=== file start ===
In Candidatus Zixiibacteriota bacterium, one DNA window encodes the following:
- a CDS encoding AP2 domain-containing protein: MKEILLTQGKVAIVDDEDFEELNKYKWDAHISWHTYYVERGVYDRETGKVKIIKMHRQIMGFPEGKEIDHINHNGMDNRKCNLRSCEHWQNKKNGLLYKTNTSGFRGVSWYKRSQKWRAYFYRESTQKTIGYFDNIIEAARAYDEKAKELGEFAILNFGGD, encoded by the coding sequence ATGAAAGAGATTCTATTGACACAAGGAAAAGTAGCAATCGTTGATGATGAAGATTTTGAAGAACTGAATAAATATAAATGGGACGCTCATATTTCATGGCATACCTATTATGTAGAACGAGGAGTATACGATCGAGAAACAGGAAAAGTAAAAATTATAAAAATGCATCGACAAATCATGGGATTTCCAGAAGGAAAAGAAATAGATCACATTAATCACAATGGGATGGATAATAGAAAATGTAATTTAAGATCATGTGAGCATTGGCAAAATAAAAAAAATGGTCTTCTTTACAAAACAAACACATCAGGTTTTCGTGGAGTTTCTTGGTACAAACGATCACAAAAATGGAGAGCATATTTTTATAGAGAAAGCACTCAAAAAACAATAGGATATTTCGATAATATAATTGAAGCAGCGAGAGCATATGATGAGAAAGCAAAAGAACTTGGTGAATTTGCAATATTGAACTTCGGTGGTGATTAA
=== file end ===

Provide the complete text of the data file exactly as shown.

In Candidatus Zixiibacteriota bacterium, one DNA window encodes the following:
- a CDS encoding AP2 domain-containing protein: MKEILLTQGKVAIVDDEDFEELNKYKWDAHISWHTYYVERGVYDRETGKVKIIKMHRQIMGFPEGKEIDHINHNGMDNRKCNLRSCEHWQNKKNGLLYKTNTSGFRGVSWYKRSQKWRAYFYRESTQKTIGYFDNIIEAARAYDEKAKELGEFAILNFGGD, encoded by the coding sequence ATGAAAGAGATTCTATTGACACAAGGAAAAGTAGCAATCGTTGATGATGAAGATTTTGAAGAACTGAATAAATATAAATGGGACGCTCATATTTCATGGCATACCTATTATGTAGAACGAGGAGTATACGATCGAGAAACAGGAAAAGTAAAAATTATAAAAATGCATCGACAAATCATGGGATTTCCAGAAGGAAAAGAAATAGATCACATTAATCACAATGGGATGGATAATAGAAAATGTAATTTAAGATCATGTGAGCATTGGCAAAATAAAAAAAATGGTCTTCTTTACAAAACAAACACATCAGGTTTTCGTGGAGTTTCTTGGTACAAACGATCACAAAAATGGAGAGCATATTTTTATAGAGAAAGCACTCAAAAAACAATAGGATATTTCGATAATATAATTGAAGCAGCGAGAGCATATGATGAGAAAGCAAAAGAACTTGGTGAATTTGCAATATTGAACTTCGGTGGTGATTAA